Forgive me, dear Estelle, for keeping you waiting. I had
to attend to something for the children.
Here I am back again with you already. I long for your sympathy
whenever anything stirs me deeply.
Well, you know that I shall always sympathize most warmly with
you in your interests.
This play, of which I spoke to you, Outcasts from Body and
from Soul touched me so deeply. Does it seem to you odd when
I say that there were moments when all I had ever known of human
sorrow stood before me? With highest artistic force the work
not only gives the outer mischances happening to so many people,
but also points out with wonderful penetration he deepest agonies
of the soul.
One cannot, I fear, form a proper conception a work of art by
simply hearing of its contents. But would like you to tell me
what stirred you so.
The construction of the play was admirable. The artist wished
to show how a young painter loses all his creative desire, because
he begins to doubt his love for a woman. She had endowed him with
the power to develop his promising talents. Pure enthusiasm for
his art had produced in her the most beautiful love of sacrifice.
To her he owed the fullest development of his abilities in his
chosen field. He blossomed, as it were, in the sunshine of his
benefactress. Constant association with this woman developed his
gratitude into passionate love. This caused him to neglect, more
and more, a poor creature who was faithfully devoted to him, and
who finally died of grief, because she had to confess to herself
that she had lost the heart of the man she loved. When he heard
of her death, the news did not seriously disturb him, for his
heart belonged entirely to his benefactress. Yet he grew ever
more and more certain that her noble feeling of friendship for
him would never turn to passionate love. This conviction drove
all creative joy from his soul, and his inner life grew constantly
more desolate. In this condition of life the poor girl, whom he
had forsaken, came again into his mind, and a wrecked life was
all that resulted from a hopeful and promising man. Without prospect
of a single ray of light he pined away. All this is portrayed
with intense dramatic vividness.
I can easily see how the play must have worked upon your feelings.
As a girl you always suffered intensely at the destiny of such
people, who had been driven to bitterness by heavy misfortunes
in their life.
My dear Sophy; you misunderstand me. I can easily distinguish
between what is real and what is merely artistic. And criticism
fails, I know, if one carries into it the feelings one had in life.
What stirred me here so deeply was the really perfect representation
of a deep problem of life. I was once again able to realize clearly
how art can only mount to such heights, when it keeps close to
the fulness of life. As soon as it departs therefrom, its works
I understand you perfectly when you speak like that. I have always
admired the artists who could represent what you call the reality
of life. And I believe a great many have that power, — especially
nowadays. Nevertheless even the very highest attainments leave
behind them in my soul a certain discomfort For a long time I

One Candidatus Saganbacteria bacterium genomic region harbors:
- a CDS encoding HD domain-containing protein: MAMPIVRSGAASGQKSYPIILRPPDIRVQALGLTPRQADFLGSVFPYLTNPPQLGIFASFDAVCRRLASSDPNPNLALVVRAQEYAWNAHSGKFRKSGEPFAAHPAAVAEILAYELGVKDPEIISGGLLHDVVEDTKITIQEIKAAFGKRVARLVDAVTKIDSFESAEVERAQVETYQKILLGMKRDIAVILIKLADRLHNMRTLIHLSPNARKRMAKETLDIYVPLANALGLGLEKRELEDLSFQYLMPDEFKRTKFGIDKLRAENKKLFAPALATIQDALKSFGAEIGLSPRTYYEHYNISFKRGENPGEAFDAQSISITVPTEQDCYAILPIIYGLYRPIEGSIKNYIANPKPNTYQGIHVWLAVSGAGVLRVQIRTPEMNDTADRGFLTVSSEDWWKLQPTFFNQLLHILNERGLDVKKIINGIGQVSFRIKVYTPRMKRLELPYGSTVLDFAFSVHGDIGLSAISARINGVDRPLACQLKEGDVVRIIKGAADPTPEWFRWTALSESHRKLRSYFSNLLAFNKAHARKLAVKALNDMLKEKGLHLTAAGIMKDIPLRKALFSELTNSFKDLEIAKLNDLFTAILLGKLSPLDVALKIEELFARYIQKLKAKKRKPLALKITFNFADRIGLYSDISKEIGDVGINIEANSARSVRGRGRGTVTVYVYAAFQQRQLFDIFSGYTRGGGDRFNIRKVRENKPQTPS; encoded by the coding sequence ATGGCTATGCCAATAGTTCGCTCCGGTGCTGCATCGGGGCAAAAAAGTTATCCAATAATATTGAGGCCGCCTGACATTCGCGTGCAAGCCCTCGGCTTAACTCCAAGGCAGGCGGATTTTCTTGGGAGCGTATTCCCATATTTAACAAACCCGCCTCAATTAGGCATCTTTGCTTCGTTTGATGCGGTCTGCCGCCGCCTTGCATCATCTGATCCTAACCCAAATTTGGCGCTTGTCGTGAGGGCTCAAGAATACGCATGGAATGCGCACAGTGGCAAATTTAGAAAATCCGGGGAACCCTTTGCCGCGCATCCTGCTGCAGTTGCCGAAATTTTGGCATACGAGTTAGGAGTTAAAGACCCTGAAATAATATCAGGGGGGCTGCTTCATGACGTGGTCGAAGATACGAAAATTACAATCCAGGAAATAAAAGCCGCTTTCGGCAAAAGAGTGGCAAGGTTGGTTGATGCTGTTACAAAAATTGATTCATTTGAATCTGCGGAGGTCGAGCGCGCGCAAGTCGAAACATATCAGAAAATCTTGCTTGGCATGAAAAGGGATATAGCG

was unable to explain this to myself, but one day the light came
that brought the answer.
You mean to tell me, that your conception of the world has dispelled
your appreciation of so-called realistic art.
Dear Estelle, let us not speak of my conception of the world to-day.
You know quite well, that the feeling I have just described was
entirely familiar to me long before I knew anything at all about what
you call my ‘conception of the world.’ And these feelings
are not only aroused in me with reference to so-called realistic
art: but other things also create a similar feeling in me. It
grows especially marked when I become aware of what I might call,
in a higher sense, the want of truth in certain works of art.
There I really cannot follow you.
A vivid grasp of real truth must needs create in the heart a sense
of a certain poverty in works of art. For of course the greatest
artist is always a novice compared with nature in her perfection.
The most accomplished artist fails to give me what I can get from
the revelation of a landscape or a human countenance.
But that is in the nature of the case and cannot be altered.
But it could be altered, if men would only become clear on one
point. They could say that it is irrational for the soul to reproduce
what higher powers have already set before us as the highest works
of art. These same powers have implanted in man an impulse to
continue the great work of creation, in order to give the world
what they themselves have not yet placed before the senses. In
all that man can create, the original powers of creation have
left nature incomplete. Why should he reproduce nature's perfections
in an imperfect form, when he has the ability to change the imperfect
into perfection? If you think of this assertion as changed into
an elemental feeling you will understand why I feel a sense of
distress towards much that you call art. It is distressing to
see an external sense-reality imperfectly, portrayed in realistic
art. On the other hand, the least perfect representation of what
is concealed behind the outwardly observed phenomenon may prove
You are really talking. of something that nowhere exists. No true
artist really tries to give a bare reproduction of nature.
That is just why so many works of art are imperfect; for the
creative function leads of itself beyond nature, and the artist
does not know the appearance of what is outside his senses.
I see no possibility of our coming to any understanding with one
another on this point. It is indeed sad that, in these most important
problems of the soul, my best friend follows views so different
from my own. I hope our friendship may yet fall on better days.
On such a point we shall surely be able to accept whatever life
may bring us.
Au revoir, dear Sophy.
Good-bye, dear Estelle.